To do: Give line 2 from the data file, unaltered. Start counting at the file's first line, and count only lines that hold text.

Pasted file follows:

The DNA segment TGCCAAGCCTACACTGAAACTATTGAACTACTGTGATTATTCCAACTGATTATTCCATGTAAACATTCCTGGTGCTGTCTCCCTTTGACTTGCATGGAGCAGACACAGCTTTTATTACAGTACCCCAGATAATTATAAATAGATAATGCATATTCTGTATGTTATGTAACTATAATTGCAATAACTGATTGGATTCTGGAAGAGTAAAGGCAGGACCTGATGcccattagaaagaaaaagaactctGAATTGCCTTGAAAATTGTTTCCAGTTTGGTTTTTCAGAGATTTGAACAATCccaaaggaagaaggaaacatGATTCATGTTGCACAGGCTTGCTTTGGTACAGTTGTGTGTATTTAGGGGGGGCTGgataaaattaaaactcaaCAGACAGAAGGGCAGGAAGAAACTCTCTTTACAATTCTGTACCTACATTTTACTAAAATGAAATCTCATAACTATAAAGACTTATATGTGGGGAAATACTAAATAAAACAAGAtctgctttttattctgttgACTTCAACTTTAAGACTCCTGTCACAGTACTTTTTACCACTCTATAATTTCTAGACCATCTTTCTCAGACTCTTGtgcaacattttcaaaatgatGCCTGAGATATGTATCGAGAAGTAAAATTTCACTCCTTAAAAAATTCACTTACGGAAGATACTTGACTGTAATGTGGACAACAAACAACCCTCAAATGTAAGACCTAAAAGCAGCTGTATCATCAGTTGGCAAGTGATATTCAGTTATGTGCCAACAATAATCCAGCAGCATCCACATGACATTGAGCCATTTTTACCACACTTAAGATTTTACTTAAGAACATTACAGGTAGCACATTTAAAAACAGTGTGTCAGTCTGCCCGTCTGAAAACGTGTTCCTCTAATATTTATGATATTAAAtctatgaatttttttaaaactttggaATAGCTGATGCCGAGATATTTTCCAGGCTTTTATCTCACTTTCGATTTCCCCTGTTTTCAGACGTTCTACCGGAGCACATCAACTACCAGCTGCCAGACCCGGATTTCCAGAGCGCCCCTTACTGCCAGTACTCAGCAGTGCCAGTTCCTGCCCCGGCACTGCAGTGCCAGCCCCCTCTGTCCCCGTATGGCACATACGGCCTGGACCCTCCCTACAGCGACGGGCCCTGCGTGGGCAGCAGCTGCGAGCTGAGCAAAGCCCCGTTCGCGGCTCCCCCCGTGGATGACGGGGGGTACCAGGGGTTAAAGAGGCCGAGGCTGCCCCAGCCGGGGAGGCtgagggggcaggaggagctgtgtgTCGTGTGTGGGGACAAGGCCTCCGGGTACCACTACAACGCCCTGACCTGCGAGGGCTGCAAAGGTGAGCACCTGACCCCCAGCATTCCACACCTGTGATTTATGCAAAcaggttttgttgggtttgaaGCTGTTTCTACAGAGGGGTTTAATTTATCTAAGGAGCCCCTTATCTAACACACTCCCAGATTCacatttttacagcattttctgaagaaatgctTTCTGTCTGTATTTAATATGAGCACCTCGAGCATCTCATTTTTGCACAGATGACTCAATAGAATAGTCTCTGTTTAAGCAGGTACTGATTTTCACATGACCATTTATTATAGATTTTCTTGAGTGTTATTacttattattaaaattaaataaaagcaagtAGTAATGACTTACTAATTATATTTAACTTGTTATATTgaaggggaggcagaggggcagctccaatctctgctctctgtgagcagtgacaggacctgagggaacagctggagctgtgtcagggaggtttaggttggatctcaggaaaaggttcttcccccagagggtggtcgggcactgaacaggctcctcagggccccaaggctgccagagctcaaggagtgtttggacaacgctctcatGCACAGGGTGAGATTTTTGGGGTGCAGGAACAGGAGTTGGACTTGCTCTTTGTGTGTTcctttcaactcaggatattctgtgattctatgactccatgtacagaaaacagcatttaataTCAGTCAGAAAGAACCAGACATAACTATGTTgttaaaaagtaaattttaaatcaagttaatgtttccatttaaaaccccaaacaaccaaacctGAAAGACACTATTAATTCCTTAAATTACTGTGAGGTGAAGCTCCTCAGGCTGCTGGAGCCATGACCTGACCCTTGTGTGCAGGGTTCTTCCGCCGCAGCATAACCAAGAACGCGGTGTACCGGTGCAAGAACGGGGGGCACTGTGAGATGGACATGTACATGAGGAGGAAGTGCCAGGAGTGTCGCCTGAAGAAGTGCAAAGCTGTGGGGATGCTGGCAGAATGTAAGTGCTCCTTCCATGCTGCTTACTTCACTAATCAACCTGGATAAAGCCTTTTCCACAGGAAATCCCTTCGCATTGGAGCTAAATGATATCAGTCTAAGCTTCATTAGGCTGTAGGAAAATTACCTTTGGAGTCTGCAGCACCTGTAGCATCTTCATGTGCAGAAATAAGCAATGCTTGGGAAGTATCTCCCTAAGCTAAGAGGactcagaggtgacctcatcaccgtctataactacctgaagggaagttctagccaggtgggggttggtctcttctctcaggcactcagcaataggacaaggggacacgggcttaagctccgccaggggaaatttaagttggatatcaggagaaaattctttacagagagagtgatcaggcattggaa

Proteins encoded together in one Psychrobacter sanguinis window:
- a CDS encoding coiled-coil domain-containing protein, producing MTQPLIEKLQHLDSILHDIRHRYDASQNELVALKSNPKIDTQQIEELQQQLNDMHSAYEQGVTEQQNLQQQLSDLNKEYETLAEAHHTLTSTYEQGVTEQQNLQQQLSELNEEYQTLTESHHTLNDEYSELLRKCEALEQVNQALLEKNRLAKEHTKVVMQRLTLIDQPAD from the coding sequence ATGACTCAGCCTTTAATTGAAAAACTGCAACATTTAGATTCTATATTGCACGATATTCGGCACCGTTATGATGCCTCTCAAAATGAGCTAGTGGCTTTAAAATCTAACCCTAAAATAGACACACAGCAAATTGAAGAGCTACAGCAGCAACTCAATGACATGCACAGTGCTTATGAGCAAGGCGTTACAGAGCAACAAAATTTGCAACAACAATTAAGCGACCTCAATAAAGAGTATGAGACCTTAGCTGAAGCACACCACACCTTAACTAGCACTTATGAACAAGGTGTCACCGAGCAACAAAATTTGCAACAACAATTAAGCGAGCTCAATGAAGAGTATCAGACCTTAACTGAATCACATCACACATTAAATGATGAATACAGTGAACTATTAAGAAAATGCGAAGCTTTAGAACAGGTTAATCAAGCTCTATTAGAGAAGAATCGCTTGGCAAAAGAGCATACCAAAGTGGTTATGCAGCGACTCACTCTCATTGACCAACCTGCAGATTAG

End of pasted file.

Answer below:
Proteins encoded together in one Psychrobacter sanguinis window: